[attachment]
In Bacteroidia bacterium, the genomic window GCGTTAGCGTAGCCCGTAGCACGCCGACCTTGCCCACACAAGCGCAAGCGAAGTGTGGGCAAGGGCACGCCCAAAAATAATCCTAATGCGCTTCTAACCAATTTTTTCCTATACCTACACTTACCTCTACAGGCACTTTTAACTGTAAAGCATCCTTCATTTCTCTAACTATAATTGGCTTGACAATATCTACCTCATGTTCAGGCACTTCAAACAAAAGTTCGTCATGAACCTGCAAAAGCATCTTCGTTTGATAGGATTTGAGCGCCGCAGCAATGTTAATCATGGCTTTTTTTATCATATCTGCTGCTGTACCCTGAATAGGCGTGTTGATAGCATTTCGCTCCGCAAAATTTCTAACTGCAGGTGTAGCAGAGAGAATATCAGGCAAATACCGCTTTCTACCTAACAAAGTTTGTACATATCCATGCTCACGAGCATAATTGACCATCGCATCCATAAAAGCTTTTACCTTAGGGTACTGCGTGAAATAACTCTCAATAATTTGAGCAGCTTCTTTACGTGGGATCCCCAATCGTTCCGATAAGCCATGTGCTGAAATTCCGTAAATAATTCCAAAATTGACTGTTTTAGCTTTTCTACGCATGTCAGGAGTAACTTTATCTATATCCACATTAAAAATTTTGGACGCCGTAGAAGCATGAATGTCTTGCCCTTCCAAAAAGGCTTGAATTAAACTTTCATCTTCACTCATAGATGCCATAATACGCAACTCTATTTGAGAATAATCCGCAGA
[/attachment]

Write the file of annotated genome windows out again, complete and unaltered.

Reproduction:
In Bacteroidia bacterium, the genomic window GCGTTAGCGTAGCCCGTAGCACGCCGACCTTGCCCACACAAGCGCAAGCGAAGTGTGGGCAAGGGCACGCCCAAAAATAATCCTAATGCGCTTCTAACCAATTTTTTCCTATACCTACACTTACCTCTACAGGCACTTTTAACTGTAAAGCATCCTTCATTTCTCTAACTATAATTGGCTTGACAATATCTACCTCATGTTCAGGCACTTCAAACAAAAGTTCGTCATGAACCTGCAAAAGCATCTTCGTTTGATAGGATTTGAGCGCCGCAGCAATGTTAATCATGGCTTTTTTTATCATATCTGCTGCTGTACCCTGAATAGGCGTGTTGATAGCATTTCGCTCCGCAAAATTTCTAACTGCAGGTGTAGCAGAGAGAATATCAGGCAAATACCGCTTTCTACCTAACAAAGTTTGTACATATCCATGCTCACGAGCATAATTGACCATCGCATCCATAAAAGCTTTTACCTTAGGGTACTGCGTGAAATAACTCTCAATAATTTGAGCAGCTTCTTTACGTGGGATCCCCAATCGTTCCGATAAGCCATGTGCTGAAATTCCGTAAATAATTCCAAAATTGACTGTTTTAGCTTTTCTACGCATGTCAGGAGTAACTTTATCTATATCCACATTAAAAATTTTGGACGCCGTAGAAGCATGAATGTCTTGCCCTTCCAAAAAGGCTTGAATTAAACTTTCATCTTCACTCATAGATGCCATAATACGCAACTCTATTTGAGAATAATCCGCAGA